On Wednesday, the Republican leaders of the North Carolina Senate defied a court order and attempted to hold a confirmation hearing for one of Governor Roy Cooper’s cabinet appointees.
The attempt failed. And WFAE’s Tom Bullock joins Lisa Worf with details.
LW: So let’s start with the committee meeting. What was supposed to happen?
TB: Well, at 11 a.m. today the Senate Commerce and Insurance Committee was set to debate the nomination of Larry Hall to run the Department of Military and Veterans Affairs.
Hall served 16 years as a Marine and he’s no stranger to politicians in Raleigh. He’s also served as the Democratic Leader in the House and was a member of the Veterans Affairs committee.
But late last night, three Superior Court Judges granted a temporary restraining order to stop the proceedings.
LW: And yet the confirmation hearing was still gaveled into session at 11 a.m.
TB: That’s right – in clear defiance of the court order. But Larry Hall did not show up. So what happened was an awkward bit of grandstanding.
Committee Chairman Wesley Meredith, a Republican from Cumberland County, read a short statement calling the judges' restraining order "unprecedented in state history" before adding “never before has a judge told the representatives elected by the citizens that they cannot hold a committee meeting as allowed by the Constitution.”
Then he quickly ended the meeting.
LW: Remind us about the legal case that led to the judge’s ruling.
TB: This dates back to mid-December, when it became clear Roy Cooper had defeated Republican Governor Pat McCrory, the GOP-lead General Assembly passed a series of laws to curtail the new Democratic governor’s power.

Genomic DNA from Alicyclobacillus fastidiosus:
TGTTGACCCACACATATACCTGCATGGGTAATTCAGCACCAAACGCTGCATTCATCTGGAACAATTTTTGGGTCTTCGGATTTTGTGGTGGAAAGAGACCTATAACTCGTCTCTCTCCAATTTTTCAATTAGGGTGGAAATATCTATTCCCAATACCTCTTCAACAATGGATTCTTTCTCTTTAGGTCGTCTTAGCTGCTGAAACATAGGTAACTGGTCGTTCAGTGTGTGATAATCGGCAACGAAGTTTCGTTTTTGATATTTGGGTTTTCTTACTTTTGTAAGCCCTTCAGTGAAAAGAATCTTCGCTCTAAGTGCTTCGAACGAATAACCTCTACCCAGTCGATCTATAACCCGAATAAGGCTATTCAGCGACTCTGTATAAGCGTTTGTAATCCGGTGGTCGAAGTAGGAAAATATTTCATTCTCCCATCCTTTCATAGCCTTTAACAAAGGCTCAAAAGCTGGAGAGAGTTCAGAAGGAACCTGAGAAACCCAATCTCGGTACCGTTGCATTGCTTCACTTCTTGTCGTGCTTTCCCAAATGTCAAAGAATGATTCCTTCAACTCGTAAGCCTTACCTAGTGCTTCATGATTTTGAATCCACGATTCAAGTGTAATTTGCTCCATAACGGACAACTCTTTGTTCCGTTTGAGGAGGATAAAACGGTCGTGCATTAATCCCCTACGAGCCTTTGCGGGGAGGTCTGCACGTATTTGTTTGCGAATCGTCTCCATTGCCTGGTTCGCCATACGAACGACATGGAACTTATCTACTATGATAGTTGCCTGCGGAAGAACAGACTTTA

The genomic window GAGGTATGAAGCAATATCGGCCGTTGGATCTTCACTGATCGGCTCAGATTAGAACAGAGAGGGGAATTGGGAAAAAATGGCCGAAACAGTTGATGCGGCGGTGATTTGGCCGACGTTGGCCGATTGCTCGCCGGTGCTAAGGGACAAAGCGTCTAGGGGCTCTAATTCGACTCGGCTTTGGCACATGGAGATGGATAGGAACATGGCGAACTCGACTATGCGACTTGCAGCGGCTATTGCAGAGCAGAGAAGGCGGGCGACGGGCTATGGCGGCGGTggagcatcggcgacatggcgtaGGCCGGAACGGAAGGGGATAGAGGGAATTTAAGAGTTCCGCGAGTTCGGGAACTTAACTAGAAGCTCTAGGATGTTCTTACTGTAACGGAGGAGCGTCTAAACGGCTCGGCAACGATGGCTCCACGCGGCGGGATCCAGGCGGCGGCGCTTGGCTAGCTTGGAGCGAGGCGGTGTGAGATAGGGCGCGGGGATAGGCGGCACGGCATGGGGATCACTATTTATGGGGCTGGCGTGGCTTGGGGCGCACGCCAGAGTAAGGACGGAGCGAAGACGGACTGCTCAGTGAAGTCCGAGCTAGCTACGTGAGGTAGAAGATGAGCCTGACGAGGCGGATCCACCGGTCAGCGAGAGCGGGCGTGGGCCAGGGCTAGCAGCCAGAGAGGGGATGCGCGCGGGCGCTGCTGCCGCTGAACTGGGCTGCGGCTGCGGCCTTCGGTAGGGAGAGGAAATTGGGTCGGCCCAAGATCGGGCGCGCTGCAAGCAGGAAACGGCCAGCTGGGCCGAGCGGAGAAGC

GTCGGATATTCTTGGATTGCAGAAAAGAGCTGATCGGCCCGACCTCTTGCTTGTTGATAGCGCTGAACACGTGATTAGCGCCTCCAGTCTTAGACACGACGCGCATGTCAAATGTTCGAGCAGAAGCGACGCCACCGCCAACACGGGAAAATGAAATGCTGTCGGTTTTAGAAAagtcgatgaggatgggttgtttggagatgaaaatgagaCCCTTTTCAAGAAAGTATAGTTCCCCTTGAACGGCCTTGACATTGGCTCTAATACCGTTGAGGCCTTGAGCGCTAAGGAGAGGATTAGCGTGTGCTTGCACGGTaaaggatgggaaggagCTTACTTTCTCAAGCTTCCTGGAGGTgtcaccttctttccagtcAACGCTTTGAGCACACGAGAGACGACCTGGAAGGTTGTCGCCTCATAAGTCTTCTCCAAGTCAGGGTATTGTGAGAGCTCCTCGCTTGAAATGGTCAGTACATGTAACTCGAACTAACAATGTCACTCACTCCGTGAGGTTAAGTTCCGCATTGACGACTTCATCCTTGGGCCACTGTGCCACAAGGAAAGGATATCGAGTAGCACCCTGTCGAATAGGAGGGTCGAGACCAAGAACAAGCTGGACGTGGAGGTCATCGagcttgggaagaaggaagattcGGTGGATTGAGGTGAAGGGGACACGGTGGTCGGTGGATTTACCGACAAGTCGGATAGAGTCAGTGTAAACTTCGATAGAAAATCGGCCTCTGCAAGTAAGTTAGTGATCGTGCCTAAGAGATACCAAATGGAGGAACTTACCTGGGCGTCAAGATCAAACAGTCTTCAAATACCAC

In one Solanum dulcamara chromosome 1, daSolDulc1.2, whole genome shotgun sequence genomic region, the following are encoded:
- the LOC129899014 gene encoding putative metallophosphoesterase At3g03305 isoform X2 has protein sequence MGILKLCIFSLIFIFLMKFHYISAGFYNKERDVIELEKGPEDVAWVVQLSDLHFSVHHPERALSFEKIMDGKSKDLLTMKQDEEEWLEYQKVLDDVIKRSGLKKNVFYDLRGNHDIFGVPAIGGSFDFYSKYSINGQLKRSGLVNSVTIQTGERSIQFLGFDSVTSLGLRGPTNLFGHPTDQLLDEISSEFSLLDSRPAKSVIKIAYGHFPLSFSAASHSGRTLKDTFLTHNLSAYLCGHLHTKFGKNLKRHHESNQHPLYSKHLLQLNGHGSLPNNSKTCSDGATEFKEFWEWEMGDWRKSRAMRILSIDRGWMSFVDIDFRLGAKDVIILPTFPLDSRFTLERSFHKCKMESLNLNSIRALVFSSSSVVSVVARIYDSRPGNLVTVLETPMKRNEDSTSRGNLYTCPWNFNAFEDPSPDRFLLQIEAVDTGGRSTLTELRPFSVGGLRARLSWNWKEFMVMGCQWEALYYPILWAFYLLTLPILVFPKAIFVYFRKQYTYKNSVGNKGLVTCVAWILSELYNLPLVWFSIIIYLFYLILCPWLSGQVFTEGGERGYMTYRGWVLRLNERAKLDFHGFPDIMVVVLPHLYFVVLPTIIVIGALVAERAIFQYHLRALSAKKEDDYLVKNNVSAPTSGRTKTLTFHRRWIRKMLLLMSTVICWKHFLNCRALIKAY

And one of those bills called for these Senate confirmation hearings to take place.
At the time GOP lawmakers pointed to a line in Article 3 of the North Carolina Constitution which reads “The governor shall nominate and by and with the advice and consent of a majority of the senators appoint all officers whose appointments are not otherwise provided for.” This, they said, included members of the governor’s cabinet.
It’s a clause seldom, if ever, used before.
Which is why Governor Cooper took this issue to court.
His lawyers argued the hearings infringed on the separation of powers. Lawyers for House Speaker Tim Moore and Senate Pro Tem Phil Berger countered by saying they were just exercising their constitutional right.
And in issuing their temporary order blocking the hearings, the judges sided with the Governor Cooper, saying he showed a likelihood of winning the case overall.
And the judges ordered Cooper’s cabinet picks be allowed to run their departments until a future hearing decides the constitutionality of the law in question.
LW: So it sounds like this case is not over.
TB: Not by a long shot. This temporary restraining order is in place until Friday, when another hearing for a longer restraining order is held. Then, the parties will be back in court in March when the legality of the confirmation hearings as a whole is considered.
LW: Finally Tom, is there any likely punishment for the Senate for disobeying this court order?
TB: That’s not clear at this point. The Superior Court panel has yet to say anything on the matter. But since Larry Hall did not show up for the confirmation hearing, it could be argued the hearing didn’t really happen. We’ll have to see on this one.